All three films are about racism, hatred and violence. These are potent issues for creating emotional responses as many spectators will feel strongly about them. AHX deals with the issue of racism through the redemption of one Neo-Nazi skinhead who goes from brutally murdering an African American to being raped in prison by other Neo-Nazis to agreeing to help solve the problem or racism. TIE tells a coming of age story of a young boy who gets in with an older crowd before being influenced by a racist thug and finally turning against racism. U93 is about four men who want to kill a plane full of people because of their religious beliefs and their hatred of America. These are clearly emotive subjects where characters feel extremely strong hatred, say shocking, vile things and commit horrendous acts against each other.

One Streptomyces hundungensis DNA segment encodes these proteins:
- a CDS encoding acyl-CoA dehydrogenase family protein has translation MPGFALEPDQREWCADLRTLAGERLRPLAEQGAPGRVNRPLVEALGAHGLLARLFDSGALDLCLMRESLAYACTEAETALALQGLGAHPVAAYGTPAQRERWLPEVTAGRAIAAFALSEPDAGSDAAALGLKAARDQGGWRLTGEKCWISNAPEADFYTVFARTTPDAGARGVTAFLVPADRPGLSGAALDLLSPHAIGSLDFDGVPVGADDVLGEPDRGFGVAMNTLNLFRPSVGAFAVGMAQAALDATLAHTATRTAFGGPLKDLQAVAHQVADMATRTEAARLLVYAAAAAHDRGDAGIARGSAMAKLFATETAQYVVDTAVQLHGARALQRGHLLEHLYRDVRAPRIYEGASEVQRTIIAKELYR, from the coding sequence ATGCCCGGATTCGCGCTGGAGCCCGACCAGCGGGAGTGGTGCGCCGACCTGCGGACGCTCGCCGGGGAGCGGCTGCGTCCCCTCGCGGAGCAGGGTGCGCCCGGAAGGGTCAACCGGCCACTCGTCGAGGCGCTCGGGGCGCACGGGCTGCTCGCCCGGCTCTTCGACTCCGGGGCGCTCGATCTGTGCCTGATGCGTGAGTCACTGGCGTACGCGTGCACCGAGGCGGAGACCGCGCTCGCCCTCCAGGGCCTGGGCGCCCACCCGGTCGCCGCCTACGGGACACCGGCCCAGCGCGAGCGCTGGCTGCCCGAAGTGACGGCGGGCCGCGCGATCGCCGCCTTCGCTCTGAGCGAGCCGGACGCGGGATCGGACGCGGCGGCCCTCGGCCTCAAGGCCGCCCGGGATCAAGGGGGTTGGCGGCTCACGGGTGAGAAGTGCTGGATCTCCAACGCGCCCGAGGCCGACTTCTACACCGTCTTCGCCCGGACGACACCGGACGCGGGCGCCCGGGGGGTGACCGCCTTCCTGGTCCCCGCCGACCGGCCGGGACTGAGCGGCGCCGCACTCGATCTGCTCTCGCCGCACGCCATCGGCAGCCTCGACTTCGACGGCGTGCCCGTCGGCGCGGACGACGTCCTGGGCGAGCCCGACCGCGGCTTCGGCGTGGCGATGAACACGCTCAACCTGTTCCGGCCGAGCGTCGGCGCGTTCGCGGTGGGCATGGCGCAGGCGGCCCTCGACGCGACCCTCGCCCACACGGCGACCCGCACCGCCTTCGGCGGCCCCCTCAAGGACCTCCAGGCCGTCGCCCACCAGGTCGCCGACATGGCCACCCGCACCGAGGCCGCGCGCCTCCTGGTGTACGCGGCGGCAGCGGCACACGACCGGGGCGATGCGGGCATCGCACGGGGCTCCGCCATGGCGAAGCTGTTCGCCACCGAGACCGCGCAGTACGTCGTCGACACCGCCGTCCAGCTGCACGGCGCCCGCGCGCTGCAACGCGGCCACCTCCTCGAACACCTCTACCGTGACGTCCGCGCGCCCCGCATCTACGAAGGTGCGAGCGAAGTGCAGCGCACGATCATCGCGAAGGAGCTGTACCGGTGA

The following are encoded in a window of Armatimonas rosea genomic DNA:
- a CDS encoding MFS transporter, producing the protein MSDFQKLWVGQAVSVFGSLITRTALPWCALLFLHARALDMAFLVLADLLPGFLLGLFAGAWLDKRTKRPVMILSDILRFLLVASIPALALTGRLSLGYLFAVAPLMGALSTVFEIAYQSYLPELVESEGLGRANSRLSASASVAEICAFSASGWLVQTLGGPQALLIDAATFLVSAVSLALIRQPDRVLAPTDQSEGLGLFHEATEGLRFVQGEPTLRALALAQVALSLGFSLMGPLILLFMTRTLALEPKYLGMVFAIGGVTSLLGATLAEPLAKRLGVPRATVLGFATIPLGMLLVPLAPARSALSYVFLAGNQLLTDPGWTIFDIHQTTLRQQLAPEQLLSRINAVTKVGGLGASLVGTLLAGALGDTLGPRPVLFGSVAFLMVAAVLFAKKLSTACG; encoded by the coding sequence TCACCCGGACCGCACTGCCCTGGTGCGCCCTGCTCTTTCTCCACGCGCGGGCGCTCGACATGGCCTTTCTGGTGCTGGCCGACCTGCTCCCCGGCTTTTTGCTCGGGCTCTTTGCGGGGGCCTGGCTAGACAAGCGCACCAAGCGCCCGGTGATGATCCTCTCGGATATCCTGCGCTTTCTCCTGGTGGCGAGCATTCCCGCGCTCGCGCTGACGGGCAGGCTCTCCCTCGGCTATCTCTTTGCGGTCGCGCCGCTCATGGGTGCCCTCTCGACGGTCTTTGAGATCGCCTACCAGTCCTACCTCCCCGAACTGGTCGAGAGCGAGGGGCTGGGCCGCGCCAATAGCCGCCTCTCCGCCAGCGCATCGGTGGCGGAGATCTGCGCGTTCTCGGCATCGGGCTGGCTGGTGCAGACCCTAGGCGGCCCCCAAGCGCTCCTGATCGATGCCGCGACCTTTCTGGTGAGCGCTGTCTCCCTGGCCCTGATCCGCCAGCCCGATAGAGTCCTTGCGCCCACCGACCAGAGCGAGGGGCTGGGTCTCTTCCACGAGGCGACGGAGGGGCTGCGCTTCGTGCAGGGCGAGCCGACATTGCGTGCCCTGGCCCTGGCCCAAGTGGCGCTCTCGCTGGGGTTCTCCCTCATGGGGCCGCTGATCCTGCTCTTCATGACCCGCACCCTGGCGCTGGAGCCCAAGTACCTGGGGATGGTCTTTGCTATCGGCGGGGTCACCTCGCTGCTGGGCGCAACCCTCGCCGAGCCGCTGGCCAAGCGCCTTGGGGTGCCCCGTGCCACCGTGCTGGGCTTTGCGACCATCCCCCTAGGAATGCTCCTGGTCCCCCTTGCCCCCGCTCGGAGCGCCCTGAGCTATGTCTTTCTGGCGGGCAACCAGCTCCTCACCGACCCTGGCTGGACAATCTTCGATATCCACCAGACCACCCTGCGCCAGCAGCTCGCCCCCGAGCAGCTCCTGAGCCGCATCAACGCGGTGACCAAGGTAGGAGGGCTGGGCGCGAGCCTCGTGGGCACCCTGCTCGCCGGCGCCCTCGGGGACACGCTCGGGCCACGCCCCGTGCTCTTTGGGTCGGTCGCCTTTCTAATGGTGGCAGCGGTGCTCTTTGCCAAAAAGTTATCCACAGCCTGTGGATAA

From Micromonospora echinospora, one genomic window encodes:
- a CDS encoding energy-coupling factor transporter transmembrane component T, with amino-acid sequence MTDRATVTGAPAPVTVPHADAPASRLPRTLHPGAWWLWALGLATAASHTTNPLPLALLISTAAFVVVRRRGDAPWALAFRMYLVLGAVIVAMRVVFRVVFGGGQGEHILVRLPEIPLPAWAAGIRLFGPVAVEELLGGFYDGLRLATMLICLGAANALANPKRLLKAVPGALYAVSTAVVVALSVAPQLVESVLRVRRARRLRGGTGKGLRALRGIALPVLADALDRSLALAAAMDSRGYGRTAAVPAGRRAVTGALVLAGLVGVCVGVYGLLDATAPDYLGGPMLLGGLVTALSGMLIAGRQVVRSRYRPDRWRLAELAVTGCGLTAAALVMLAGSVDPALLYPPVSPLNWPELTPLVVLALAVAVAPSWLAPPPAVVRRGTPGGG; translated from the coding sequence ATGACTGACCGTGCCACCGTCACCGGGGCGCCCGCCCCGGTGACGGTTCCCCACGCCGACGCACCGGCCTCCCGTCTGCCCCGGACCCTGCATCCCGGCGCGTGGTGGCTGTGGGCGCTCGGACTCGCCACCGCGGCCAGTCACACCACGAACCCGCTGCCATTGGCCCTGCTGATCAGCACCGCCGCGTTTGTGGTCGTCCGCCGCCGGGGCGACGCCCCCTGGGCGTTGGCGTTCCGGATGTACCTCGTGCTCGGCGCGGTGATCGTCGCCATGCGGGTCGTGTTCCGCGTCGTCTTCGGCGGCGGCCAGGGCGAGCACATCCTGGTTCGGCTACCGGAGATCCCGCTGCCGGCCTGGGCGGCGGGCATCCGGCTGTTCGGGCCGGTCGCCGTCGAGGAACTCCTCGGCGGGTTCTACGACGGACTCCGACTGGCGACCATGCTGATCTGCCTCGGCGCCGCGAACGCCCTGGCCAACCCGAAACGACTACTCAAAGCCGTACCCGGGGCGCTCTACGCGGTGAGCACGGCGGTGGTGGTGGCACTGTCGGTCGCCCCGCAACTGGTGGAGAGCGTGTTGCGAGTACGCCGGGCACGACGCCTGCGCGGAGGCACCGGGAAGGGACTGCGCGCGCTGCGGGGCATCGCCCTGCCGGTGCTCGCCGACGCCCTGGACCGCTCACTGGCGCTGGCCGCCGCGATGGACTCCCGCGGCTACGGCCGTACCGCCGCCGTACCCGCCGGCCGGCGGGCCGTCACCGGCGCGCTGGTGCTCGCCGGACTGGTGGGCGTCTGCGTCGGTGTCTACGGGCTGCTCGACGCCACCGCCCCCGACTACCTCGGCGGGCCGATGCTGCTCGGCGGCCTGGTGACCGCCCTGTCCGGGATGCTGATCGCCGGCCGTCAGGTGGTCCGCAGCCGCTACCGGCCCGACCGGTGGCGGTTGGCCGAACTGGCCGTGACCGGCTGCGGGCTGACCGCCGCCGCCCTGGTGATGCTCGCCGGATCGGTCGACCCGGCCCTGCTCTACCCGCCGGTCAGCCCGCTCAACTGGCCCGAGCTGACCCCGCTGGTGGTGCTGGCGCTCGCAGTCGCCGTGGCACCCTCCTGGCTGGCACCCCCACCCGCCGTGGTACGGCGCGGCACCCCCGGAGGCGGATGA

In conclusion, it is not simply the subject matter or the construction techniques that create the strong emotional responses to these films. It is a marriage of both where the content is disturbing, challenging and often brutal while the music, editing and cinematography encourage the viewer to react with sadness, shock or horror. The script and the performances ensure that the audience care for the characters, even characters who they may have at first hated. The most emotional scenes of the films all occur towards the end where the subject of racial conflict comes to a head but also the music, performances, editing and cinematography add inexorably to the emotional impact.